Longtime state Sen. Paul Doyle, a key player in this year’s budget battles, is exploring a run for attorney general.
A fiscal conservative, Doyle was among three members in the Senate Democratic caucus to vote in favor of a Republican-written bill in September. That bill was vetoed by Gov. Dannel P. Malloy, but it changed the dynamics and power structure at the state Capitol in the budget talks.
After the veto, the legislature came together on a bipartisan basis to pass a budget without Malloy’s input — marking the first time in more than 35 years that a Connecticut governor had not signed off on the final aspects of the budget.
Doyle, 54, graduated from the University of Connecticut law school and has spent 26 years practicing law, including probate, civil, and criminal cases. He is seeking to fill the seat left by departing Attorney General George Jepsen, whose term expires in January 2019. Doyle will face former federal prosecutor Chris Mattei of Hartford, state Rep. William Tong of Stamford, and others who may jump into the race.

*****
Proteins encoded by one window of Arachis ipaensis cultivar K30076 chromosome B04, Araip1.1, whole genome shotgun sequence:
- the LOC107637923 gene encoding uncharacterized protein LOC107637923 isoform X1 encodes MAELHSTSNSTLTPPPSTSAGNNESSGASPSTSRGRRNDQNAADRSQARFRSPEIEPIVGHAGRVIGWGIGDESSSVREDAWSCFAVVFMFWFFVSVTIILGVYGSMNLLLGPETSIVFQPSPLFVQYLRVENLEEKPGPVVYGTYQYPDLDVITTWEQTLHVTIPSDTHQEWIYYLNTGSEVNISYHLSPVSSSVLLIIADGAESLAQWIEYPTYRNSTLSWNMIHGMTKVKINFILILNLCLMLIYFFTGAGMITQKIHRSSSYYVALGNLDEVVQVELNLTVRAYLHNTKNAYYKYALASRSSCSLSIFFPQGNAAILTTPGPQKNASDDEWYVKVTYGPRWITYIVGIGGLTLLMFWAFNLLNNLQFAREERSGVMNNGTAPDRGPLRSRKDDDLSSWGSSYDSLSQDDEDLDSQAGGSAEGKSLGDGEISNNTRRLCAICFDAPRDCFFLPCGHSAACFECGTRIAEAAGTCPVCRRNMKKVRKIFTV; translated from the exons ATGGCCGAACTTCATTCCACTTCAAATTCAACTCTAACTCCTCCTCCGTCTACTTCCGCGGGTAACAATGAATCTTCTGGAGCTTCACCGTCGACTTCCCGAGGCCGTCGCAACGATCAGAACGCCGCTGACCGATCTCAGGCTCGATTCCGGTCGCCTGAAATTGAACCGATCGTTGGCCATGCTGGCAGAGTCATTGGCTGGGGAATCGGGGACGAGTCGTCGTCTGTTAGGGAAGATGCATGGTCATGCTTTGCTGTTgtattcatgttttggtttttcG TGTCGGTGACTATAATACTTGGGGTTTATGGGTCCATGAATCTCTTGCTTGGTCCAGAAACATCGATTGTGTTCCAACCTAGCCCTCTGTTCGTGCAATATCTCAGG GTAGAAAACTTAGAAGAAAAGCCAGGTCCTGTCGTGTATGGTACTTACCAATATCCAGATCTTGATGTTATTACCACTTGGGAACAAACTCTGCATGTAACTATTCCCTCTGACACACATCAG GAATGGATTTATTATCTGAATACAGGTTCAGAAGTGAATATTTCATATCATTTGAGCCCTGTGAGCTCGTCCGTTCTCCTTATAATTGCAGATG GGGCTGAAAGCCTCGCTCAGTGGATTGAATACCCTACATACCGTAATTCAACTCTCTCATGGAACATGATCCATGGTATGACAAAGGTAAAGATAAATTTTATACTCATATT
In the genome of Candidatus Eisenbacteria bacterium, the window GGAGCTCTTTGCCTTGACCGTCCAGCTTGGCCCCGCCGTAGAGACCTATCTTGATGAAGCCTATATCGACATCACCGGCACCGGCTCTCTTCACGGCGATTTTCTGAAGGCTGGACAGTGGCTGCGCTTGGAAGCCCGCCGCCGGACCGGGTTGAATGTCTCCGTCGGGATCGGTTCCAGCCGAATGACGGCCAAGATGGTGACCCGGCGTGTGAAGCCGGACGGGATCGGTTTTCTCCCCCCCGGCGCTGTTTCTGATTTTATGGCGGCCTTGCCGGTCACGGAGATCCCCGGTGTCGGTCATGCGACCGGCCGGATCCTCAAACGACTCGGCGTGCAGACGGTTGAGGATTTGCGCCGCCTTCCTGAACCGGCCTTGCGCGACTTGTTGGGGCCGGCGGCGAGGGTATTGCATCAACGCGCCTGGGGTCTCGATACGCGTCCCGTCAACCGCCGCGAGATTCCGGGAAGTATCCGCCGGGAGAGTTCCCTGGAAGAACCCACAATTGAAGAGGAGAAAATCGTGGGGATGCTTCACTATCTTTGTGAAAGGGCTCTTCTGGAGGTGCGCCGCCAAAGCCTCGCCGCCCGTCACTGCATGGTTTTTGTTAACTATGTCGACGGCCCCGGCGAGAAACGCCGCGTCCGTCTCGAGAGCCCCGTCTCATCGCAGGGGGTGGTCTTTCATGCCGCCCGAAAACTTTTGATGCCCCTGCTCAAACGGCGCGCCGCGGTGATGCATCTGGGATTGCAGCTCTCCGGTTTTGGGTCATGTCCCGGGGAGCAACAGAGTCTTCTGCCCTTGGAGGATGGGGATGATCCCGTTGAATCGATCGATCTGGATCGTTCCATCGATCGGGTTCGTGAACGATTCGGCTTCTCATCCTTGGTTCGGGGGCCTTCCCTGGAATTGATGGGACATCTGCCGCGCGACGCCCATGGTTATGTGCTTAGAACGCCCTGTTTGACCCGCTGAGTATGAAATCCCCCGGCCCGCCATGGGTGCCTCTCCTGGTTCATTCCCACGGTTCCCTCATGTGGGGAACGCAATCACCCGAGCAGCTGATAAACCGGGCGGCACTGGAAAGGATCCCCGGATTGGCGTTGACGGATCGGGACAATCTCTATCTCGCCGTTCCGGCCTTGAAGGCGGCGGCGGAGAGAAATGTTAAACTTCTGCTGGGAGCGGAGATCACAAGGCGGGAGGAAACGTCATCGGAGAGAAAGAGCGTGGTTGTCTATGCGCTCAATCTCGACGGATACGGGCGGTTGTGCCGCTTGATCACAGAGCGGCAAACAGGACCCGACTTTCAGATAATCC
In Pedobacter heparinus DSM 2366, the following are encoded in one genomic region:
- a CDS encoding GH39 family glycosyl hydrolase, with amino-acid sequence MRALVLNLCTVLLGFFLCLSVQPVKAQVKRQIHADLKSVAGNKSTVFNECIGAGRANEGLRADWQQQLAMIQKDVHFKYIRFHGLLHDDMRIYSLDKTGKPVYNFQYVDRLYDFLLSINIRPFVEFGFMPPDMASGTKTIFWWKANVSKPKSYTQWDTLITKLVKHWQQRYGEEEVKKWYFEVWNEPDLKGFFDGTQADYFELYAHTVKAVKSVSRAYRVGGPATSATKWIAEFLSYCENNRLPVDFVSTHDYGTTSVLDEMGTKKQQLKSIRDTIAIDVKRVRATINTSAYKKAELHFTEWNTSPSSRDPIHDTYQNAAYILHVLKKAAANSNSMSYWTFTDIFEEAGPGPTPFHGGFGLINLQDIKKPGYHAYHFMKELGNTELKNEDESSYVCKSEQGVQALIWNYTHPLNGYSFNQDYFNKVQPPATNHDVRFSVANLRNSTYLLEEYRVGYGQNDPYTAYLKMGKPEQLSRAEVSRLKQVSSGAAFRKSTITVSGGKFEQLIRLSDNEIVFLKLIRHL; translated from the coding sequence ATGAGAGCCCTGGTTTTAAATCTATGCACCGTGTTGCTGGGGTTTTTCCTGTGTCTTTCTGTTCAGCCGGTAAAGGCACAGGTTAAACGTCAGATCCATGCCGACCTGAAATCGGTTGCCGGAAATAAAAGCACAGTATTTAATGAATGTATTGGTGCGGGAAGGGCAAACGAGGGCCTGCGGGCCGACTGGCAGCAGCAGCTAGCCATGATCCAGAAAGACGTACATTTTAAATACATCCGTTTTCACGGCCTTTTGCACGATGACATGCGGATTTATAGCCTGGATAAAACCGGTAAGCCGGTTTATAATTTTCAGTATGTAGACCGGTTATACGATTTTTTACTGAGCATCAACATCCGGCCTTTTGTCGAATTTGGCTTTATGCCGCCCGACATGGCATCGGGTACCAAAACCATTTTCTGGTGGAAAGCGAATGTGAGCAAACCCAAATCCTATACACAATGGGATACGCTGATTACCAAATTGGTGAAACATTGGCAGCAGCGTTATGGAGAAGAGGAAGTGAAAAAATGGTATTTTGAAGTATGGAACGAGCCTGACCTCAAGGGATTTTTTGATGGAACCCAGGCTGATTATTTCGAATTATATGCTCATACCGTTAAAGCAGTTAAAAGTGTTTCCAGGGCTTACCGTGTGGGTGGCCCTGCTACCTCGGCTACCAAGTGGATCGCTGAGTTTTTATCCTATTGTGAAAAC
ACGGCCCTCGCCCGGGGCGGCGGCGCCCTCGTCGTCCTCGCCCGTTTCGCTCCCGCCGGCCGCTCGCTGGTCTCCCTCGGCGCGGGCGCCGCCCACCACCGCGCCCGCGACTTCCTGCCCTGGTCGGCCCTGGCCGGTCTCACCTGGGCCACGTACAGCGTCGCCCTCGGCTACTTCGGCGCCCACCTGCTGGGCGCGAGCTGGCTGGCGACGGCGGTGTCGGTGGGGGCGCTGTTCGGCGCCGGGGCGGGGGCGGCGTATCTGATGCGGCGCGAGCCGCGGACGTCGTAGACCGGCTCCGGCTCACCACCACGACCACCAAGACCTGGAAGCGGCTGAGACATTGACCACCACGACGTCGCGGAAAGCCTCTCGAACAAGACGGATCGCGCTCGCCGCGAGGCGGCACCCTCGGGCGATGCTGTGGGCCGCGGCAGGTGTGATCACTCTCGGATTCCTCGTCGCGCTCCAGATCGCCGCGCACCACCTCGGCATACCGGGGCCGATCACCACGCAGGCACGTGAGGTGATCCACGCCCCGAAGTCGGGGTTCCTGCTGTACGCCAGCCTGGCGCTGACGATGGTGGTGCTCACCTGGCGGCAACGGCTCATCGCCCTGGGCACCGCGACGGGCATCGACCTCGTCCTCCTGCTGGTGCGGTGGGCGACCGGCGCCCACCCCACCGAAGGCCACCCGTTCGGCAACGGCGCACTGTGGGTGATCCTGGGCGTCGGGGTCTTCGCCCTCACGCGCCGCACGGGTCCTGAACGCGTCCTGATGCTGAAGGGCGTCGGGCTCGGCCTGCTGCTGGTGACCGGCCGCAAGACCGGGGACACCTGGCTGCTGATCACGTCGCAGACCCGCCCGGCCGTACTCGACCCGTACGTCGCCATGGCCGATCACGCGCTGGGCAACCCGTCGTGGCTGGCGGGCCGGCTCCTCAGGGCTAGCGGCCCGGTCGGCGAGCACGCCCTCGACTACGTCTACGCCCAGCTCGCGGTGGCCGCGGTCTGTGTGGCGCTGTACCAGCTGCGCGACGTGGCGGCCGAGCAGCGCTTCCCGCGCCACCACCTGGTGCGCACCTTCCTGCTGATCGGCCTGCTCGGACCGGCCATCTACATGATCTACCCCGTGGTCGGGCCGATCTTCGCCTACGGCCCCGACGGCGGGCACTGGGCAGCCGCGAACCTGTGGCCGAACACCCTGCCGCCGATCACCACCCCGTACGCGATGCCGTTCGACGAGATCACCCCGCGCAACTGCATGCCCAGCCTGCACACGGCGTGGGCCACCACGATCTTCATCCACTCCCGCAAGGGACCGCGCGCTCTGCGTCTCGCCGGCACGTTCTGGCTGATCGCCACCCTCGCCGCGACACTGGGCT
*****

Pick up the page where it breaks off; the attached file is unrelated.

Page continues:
In an encounter similar to a chase scene out of an action-packed Matt Damon movie in 2015, Doyle gained publicity by foiling a bank robbery in progress.
A longtime attorney whose work often brings him to the bank, Doyle was in an office at Webster Bank in Rocky Hill when he heard a scream by a woman who said that a man had stolen her money.
Without thinking twice, Doyle, an accomplished track runner from his days at Colby College in Maine, cut across the lobby, burst through the bank doors and started chasing the man across busy, five-lane Cromwell Avenue. Running in a steady rain, crossing the street and then heading down an alley, Doyle reflexively blurted out, "Drop it!"
Doyle had no idea that the fleeing man, Christopher Lunn, had an extensive criminal history. He was charged previously with trying to run down five police officers on Cape Cod with a stolen construction excavator that ended only when police fired a bean bag that hit the side of his head, police said. And 15 days before the Rocky Hill bank robbery, Lunn allegedly robbed the same bank. Other previous arrests include charges of burglary, driving to endanger and breaking and entering, officials said.
During the chase, Lunn eventually threw the money into the air and escaped. Doyle collected the money on the ground as Lunn disappeared.
Police, however, eventually arrested Lunn on a warrant in his home state of Massachusetts. It took police seven months to arrest Lunn after no one immediately recognized him on the surveillance camera photographs — because he never lived in the Rocky Hill area.
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